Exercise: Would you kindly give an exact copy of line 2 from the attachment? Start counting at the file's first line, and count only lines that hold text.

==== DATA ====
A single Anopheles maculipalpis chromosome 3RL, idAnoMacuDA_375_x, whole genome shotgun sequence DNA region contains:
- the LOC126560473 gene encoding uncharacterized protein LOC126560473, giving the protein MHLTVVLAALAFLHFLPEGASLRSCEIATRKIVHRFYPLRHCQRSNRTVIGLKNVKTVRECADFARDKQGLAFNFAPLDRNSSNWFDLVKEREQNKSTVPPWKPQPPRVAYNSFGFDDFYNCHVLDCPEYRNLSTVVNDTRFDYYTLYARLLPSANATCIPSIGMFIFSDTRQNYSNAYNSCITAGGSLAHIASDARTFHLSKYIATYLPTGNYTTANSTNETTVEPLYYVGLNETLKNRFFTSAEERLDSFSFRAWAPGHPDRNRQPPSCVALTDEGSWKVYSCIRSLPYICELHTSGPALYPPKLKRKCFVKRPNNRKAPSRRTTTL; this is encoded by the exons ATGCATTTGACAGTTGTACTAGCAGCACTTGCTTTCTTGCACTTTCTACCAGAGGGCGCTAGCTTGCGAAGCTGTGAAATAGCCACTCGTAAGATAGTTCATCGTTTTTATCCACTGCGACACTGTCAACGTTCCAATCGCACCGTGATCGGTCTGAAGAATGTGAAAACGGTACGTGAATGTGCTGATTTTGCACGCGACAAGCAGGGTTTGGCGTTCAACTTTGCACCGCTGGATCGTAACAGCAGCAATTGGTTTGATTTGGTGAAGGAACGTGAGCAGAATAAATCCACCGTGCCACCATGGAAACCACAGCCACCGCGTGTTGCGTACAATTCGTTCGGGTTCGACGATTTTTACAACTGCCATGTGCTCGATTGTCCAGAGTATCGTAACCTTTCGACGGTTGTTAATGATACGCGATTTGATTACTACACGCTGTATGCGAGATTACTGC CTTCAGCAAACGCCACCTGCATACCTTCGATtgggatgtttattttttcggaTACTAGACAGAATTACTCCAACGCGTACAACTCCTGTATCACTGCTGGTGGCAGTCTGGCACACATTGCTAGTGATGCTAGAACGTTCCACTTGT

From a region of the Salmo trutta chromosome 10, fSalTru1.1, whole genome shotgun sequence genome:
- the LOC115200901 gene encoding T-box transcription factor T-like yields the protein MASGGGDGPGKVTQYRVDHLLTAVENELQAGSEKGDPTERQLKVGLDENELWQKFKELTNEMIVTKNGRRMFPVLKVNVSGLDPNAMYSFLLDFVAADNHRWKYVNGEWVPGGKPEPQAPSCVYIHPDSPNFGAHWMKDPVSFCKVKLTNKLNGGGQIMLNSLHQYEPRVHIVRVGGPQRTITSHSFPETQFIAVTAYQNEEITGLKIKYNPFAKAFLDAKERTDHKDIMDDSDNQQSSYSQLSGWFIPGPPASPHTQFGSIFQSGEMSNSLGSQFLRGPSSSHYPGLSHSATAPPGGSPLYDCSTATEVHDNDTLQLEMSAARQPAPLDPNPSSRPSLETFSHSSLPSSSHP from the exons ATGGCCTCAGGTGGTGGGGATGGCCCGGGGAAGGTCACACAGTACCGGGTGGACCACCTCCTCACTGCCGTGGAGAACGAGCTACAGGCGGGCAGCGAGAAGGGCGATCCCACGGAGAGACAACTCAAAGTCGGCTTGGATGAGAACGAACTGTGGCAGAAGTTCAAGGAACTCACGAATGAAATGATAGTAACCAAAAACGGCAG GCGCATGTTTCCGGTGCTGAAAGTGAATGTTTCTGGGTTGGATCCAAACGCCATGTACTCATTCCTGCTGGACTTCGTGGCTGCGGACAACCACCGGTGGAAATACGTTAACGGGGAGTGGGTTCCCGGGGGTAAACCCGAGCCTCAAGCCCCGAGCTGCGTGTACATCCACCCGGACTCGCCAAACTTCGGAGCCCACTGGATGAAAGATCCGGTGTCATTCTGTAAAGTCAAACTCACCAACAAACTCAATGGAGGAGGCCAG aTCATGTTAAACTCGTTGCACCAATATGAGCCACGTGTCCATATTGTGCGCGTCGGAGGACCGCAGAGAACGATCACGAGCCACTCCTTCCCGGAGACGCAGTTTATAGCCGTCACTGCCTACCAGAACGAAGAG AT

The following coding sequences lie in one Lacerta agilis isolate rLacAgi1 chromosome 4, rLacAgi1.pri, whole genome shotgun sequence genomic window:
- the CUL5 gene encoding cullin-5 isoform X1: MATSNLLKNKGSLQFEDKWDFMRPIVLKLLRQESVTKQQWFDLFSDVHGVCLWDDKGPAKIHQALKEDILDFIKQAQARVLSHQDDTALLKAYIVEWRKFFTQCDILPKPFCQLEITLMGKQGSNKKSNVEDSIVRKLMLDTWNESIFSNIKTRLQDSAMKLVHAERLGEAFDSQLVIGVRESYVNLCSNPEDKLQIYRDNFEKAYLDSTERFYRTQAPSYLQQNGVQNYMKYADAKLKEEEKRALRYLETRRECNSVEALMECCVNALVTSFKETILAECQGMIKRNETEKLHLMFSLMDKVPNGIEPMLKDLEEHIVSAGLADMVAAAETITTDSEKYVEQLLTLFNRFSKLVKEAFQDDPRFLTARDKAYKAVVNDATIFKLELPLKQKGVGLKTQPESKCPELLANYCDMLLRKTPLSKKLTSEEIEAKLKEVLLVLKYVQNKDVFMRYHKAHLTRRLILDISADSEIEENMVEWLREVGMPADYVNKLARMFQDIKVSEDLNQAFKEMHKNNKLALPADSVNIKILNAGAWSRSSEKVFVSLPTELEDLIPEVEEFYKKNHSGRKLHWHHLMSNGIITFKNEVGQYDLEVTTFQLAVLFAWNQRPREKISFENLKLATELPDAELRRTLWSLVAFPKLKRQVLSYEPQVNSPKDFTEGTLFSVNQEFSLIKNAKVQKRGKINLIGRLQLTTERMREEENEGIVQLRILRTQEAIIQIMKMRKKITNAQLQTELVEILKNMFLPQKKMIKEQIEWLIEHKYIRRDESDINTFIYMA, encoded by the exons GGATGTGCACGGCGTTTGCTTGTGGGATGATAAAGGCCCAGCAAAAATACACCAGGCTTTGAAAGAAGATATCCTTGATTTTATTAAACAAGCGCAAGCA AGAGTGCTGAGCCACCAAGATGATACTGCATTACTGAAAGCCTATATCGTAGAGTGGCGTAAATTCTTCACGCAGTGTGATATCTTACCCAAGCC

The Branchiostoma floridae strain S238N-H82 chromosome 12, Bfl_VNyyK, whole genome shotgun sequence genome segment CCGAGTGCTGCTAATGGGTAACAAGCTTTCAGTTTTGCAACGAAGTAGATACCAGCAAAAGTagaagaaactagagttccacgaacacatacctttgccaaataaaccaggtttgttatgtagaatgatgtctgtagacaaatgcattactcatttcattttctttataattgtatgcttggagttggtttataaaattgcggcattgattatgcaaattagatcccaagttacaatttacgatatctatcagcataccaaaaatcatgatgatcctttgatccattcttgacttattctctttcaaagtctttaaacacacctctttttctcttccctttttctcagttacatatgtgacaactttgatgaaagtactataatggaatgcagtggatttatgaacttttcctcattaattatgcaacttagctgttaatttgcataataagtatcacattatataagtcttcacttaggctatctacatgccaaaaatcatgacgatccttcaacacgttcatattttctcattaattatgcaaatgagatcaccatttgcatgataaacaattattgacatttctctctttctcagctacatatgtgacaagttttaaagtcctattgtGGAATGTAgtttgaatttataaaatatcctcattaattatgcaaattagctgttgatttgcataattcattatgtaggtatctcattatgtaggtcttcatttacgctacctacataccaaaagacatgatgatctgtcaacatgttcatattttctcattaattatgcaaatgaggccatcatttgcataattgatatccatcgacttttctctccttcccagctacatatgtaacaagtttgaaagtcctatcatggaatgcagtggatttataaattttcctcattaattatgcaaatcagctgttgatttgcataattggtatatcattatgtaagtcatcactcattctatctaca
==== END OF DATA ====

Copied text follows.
- the LOC126560473 gene encoding uncharacterized protein LOC126560473, giving the protein MHLTVVLAALAFLHFLPEGASLRSCEIATRKIVHRFYPLRHCQRSNRTVIGLKNVKTVRECADFARDKQGLAFNFAPLDRNSSNWFDLVKEREQNKSTVPPWKPQPPRVAYNSFGFDDFYNCHVLDCPEYRNLSTVVNDTRFDYYTLYARLLPSANATCIPSIGMFIFSDTRQNYSNAYNSCITAGGSLAHIASDARTFHLSKYIATYLPTGNYTTANSTNETTVEPLYYVGLNETLKNRFFTSAEERLDSFSFRAWAPGHPDRNRQPPSCVALTDEGSWKVYSCIRSLPYICELHTSGPALYPPKLKRKCFVKRPNNRKAPSRRTTTL; this is encoded by the exons ATGCATTTGACAGTTGTACTAGCAGCACTTGCTTTCTTGCACTTTCTACCAGAGGGCGCTAGCTTGCGAAGCTGTGAAATAGCCACTCGTAAGATAGTTCATCGTTTTTATCCACTGCGACACTGTCAACGTTCCAATCGCACCGTGATCGGTCTGAAGAATGTGAAAACGGTACGTGAATGTGCTGATTTTGCACGCGACAAGCAGGGTTTGGCGTTCAACTTTGCACCGCTGGATCGTAACAGCAGCAATTGGTTTGATTTGGTGAAGGAACGTGAGCAGAATAAATCCACCGTGCCACCATGGAAACCACAGCCACCGCGTGTTGCGTACAATTCGTTCGGGTTCGACGATTTTTACAACTGCCATGTGCTCGATTGTCCAGAGTATCGTAACCTTTCGACGGTTGTTAATGATACGCGATTTGATTACTACACGCTGTATGCGAGATTACTGC CTTCAGCAAACGCCACCTGCATACCTTCGATtgggatgtttattttttcggaTACTAGACAGAATTACTCCAACGCGTACAACTCCTGTATCACTGCTGGTGGCAGTCTGGCACACATTGCTAGTGATGCTAGAACGTTCCACTTGT